The TARIC is a multilingual database integrating all measures relating to EU customs tariff, commercial and agricultural legislation that comprises four components: the Harmonized System (HS), the Combined Nomenclature (CN), the TARIC system, and, where appropriate, national code extensions. The structure of these components is as follows:
Harmonized System → developed by the World Customs Organization
5.000 commodity codes,
21 sections including general notes and explanations on the classification of goods,
99 chapters (2 figures) + special notes and explanations on the classification of goods,
Position harmonized system (4 numbers) including more specific classification rules,
Subheading Harmonized System (6 figures),
Purpose → The HS is an international nomenclature for the classification of products. It enables participating countries to classify commercial goods for customs purposes on an everyday basis.
Combined Nomenclature → EU-wide application of an eight-digit numerical code
Contains the HS and another subheading (seventh and eighth digit),
Purpose → Serves to document trade statistics within the EU and in respect of goods exported from the EU to the rest of the world and the items listed under TARIC.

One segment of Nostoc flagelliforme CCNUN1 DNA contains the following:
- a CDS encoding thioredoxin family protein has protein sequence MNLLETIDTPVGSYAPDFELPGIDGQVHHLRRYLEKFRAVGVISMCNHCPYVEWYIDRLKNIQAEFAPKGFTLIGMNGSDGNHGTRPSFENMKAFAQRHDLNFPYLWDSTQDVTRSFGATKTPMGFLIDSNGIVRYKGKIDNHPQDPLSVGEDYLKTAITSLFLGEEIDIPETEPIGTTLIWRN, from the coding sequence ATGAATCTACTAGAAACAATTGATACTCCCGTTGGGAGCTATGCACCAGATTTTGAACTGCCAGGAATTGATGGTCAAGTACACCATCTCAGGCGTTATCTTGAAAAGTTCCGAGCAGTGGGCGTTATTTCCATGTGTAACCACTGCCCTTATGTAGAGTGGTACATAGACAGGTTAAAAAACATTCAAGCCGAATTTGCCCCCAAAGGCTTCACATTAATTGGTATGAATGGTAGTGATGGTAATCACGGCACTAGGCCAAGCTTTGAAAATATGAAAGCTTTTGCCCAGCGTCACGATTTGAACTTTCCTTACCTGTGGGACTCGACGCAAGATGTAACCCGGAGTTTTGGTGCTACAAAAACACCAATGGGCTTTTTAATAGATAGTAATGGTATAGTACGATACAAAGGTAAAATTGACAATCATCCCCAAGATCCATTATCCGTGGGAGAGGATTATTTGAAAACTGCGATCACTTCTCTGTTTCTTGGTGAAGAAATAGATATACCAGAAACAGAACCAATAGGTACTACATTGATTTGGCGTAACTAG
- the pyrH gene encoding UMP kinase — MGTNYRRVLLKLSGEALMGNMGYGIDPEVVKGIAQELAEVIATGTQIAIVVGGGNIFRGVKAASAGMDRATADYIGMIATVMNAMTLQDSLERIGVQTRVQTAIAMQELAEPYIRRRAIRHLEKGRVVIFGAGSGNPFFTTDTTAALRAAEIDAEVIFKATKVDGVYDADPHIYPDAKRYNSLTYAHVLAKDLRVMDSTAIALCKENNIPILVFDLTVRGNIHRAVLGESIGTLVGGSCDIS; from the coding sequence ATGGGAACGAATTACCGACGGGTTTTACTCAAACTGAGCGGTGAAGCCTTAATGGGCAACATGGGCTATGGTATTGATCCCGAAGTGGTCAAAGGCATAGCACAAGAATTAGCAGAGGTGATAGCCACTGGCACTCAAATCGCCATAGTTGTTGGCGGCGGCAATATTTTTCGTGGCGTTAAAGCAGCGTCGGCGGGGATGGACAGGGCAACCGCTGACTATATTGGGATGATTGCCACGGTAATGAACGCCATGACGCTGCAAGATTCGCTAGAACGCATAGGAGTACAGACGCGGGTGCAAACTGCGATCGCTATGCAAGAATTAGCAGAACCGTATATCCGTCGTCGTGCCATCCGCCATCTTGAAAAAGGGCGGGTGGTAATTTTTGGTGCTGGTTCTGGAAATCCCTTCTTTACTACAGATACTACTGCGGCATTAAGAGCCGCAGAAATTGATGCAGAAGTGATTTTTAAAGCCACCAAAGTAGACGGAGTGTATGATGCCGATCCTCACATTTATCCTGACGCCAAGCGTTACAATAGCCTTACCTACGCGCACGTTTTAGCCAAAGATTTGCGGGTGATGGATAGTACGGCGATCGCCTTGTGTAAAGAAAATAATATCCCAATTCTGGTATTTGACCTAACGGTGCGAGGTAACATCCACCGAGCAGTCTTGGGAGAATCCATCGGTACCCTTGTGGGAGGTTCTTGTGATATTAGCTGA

TARIC - Tariff Intégré Communautaire / Tariff intégré des Communautés européennes
Includes the eight figures of the CN plus a ninth and 10th figure for a uniform EU-wide marking for customs purposes and trade statistics in import.
Depending on the EU member state, there may be between 1 additional number (Germany) and three additional numbers (France). These regulate VAT matters and possible national bans and restrictions.
An example of the structure of the goods nomenclature is described below up to the 10th digit:
Besides, customs tariff numbers, i.e., the CN and TARIC system, have other essential functions:
documentation of tariff, agricultural and trade policy measures,
listing of prohibitions and restrictions on import and export,
special units of measurement of the goods to be taken into account,
listing of EU Codes, country and territory codes and additional codes.